We have a deformable terrain surface. Initially ambient occlusion was baked, but since the terrain can deform in real time, this approach isn't practical anymore. Therefore we used vertex paint to imitate occlusion based on the angle of the surrounding terrain vertices. We will then multiply the vertex color with the terrain texture and get a relatively cheap ambient occlusion.

Below are two examples of our terrain. The second has applied occlusion based on surrounding vertices, as mentioned before. But unfortunately it seems like the lower a set of vertices is in relation to the surrounding vertices (or the tighter the crease), the darker the vertex will be.

Vertex lighting in general works, but the results aren't as good as I expect. I wonder there is any document about a similar implementation out there.

That's our terrain without additional shading. without ambient occlusion

That's our terrain with vertex color applied to simulate ambient occlusion. with ambient occlusion

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    \$\begingroup\$ What exactly do you want to improve? Your result seems quite well in my opinion. Ambient occlusion exactly does that, it darkens corners. But it is better to add ambient occlusion to the ambient color instead of multiplying it. By the way your game Midera looks really nice! \$\endgroup\$ – danijar Mar 26 '13 at 11:35
  • \$\begingroup\$ Thanks for the compliment! And what i am trying to do is automatically do the vertex colors at runtime so that I dont have to do it in my modelling programs. I am big on trying to avoid shaders unless i need them. As some computers cant handle SSAO and doing the AO this way would allow them to see the detail shading without having a good computer. That and it would run faster on a mobile device =-) \$\endgroup\$ – Mungoid Mar 26 '13 at 13:24
  • \$\begingroup\$ Why not let the user choose? Many games out there provide graphics settings where you can enable or disable several effects. And shaders are exactly the way to go for such effects. The GPU is typically much faster for this kind of parallel computations. As long as you don't want to return the result back to the CPU, you should use shaders. But I haven't understand you completely. Does the second image shows manual or computed ambient occlusion? \$\endgroup\$ – danijar Mar 26 '13 at 15:27
  • \$\begingroup\$ Ultimately i do plan on having an option for more advanced shading. But between vertex shading and pixel shading, vertex is more accessable to older graphics cards and I would think faster too. And the second image is the same as the first one but I manually colored the vertices just to use as an example. However, I'm not fully experienced with shaders and GPU performance, so its very possible I could be thinking about this the wrong way \$\endgroup\$ – Mungoid Mar 26 '13 at 15:58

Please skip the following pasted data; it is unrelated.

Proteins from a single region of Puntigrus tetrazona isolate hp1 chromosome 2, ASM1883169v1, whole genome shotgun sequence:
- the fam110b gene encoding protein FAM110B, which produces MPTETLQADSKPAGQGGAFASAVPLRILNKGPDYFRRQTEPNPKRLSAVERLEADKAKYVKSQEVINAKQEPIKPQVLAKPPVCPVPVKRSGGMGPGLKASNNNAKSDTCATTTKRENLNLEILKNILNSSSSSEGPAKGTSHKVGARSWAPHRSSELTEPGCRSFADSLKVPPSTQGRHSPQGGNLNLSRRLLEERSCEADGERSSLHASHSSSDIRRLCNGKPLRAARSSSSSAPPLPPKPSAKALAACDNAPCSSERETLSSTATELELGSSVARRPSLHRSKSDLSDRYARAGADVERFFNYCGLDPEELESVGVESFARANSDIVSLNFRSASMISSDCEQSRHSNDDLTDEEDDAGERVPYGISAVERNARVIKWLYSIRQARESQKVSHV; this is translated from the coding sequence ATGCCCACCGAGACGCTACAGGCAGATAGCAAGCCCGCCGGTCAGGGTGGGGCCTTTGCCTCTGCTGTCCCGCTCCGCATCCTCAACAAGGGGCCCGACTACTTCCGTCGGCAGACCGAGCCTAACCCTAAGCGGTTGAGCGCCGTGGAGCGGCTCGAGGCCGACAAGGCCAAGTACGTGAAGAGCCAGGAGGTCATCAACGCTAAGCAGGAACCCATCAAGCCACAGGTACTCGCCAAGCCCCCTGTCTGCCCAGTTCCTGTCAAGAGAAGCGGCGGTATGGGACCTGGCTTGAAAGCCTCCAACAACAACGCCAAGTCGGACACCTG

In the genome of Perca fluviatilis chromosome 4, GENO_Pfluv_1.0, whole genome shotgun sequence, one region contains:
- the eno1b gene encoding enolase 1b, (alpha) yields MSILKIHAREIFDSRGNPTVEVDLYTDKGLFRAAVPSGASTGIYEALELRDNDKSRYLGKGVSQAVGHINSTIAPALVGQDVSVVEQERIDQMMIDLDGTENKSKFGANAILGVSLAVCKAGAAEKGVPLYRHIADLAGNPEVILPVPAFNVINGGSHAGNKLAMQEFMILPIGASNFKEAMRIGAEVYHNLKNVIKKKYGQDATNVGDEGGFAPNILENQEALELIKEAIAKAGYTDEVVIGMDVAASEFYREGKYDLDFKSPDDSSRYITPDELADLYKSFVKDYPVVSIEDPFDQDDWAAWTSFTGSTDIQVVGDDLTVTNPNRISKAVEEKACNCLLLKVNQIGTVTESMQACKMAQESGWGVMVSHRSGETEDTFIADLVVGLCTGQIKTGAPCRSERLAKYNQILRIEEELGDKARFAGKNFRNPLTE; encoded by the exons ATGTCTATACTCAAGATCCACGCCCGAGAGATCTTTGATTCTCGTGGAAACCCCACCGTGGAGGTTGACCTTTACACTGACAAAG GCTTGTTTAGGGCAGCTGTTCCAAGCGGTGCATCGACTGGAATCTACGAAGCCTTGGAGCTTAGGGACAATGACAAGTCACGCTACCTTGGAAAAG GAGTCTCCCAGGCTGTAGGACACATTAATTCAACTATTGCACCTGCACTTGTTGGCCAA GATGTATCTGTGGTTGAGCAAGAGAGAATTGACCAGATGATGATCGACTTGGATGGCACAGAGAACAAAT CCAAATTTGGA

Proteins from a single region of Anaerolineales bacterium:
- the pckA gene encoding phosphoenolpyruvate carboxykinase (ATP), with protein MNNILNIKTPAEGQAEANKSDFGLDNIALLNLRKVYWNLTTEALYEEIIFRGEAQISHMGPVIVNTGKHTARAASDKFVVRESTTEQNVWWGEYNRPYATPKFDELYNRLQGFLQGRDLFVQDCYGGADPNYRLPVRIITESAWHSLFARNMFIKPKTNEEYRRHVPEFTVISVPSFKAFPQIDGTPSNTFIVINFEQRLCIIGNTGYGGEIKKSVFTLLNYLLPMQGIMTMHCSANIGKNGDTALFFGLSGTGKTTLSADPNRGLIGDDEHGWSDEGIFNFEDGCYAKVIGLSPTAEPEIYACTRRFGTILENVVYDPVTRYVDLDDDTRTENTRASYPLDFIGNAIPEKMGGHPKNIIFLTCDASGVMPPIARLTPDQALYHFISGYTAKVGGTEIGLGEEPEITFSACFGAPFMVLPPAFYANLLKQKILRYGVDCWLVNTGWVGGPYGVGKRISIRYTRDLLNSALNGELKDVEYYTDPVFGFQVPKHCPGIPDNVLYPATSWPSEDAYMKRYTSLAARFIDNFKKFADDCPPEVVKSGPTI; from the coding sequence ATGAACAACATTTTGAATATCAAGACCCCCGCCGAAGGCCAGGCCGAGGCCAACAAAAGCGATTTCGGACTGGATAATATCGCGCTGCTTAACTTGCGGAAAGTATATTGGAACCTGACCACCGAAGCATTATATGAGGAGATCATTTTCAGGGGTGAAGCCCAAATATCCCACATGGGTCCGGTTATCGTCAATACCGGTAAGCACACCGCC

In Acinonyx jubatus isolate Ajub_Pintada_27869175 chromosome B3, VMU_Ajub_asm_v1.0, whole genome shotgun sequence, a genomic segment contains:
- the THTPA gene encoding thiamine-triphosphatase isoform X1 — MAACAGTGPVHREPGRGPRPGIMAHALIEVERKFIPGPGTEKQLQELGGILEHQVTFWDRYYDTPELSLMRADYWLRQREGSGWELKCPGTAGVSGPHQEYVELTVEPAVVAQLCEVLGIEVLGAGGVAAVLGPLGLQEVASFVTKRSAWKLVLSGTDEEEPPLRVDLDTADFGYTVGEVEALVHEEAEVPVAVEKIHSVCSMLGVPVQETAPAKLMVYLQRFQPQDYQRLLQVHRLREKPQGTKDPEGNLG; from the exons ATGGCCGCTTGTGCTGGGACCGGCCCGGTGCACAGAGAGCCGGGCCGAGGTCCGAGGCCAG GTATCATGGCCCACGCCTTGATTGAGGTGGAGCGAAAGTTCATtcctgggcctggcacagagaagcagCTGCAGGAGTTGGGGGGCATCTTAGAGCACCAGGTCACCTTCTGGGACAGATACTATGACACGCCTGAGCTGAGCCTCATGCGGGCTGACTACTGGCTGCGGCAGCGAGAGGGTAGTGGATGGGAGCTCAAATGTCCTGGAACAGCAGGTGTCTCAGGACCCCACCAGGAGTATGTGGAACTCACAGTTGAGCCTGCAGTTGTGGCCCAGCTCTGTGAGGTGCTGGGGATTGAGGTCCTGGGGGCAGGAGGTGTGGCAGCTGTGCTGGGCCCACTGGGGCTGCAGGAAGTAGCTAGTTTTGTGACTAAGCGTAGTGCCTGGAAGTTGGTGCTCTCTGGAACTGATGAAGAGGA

Interesting question! What you're trying to do sounds a lot like SSAO, but per-vertex rather than per-pixel. The same basic approach should work - calculating the AO factor for each vertex using a formula involving the positions and normals of the neighboring vertices.

One of the more popular ways to do SSAO is Volumetric Obscurance. Geometrically, the idea is to think of a sphere centered on each vertex, and calculate the AO based on what fraction of the sphere's volume is buried under the ground. On flat ground 50% of the sphere will be buried, so there should be no AO in that case, but if greater than 50% of the sphere is buried then there should be some proportional darkening.

The neighboring vertices can be used to estimate the buried fraction by treating each one as a line sample parallel to the central vertex's normal. You can calculate the buried portion of the line sample with a little vector math, then average this over all the neighbor vertices, weighted by how long each line sample is. Something like (untested pseudocode):

float heightTotal = 0.0;
float heightMaxTotal = 0.0;
float radius = 1.0;  // Radius of AO sphere; tune to taste

for each neighborPos:
    float3 neighborOffset = neighborPos - vertexPos;
    float height = dot(neighborOffset, vertexNormal);
    float3 tangentProj = neighborOffset - vertexNormal * height;
    float distSqr = dot(tangentProj, tangentProj);

    float heightMax = sqrt(max(0, radius * radius - distSqr));
    height = clamp(height, -heightMax, heightMax);

    heightTotal += height;
    heightMaxTotal += heightMax;

AO = 1.0 - max(0, heightTotal / heightMaxTotal);
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    \$\begingroup\$ I just want to mention that the thread starter's implementation has nothing to do with screen space. So an approach similar to SSAO might not be what he is looking for. \$\endgroup\$ – danijar Mar 26 '13 at 11:17
  • \$\begingroup\$ Oooh yeah fantastic suggestion! It didn't occur to me to think about it like SSAO but vertex instead of pixel, or at least using some similar logic. The way you explained it makes a lot of sense too. I started flipping through the paper on that link and it goes into quite some detail. Some maybe a little over my head but your pseudo-code makes it quite a bit clearer. Will have to try this and see how it works =-) \$\endgroup\$ – Mungoid Mar 26 '13 at 14:00
  • \$\begingroup\$ @danijar To be clear, I'm proposing to evaluate this in world space, not screen space. It's not view-dependent or anything. SSAO methods are designed to estimate occlusion based on a few nearby points - I'm using neighbor vertices as the nearby points, instead of sampled pixels. \$\endgroup\$ – Nathan Reed Mar 26 '13 at 16:41
  • \$\begingroup\$ @Mungoid BTW, looking at it again this morning I found a bug in the pseudocode; edited to fix. \$\endgroup\$ – Nathan Reed Mar 26 '13 at 16:42
  • \$\begingroup\$ Alright, I got that now. \$\endgroup\$ – danijar Mar 26 '13 at 18:28

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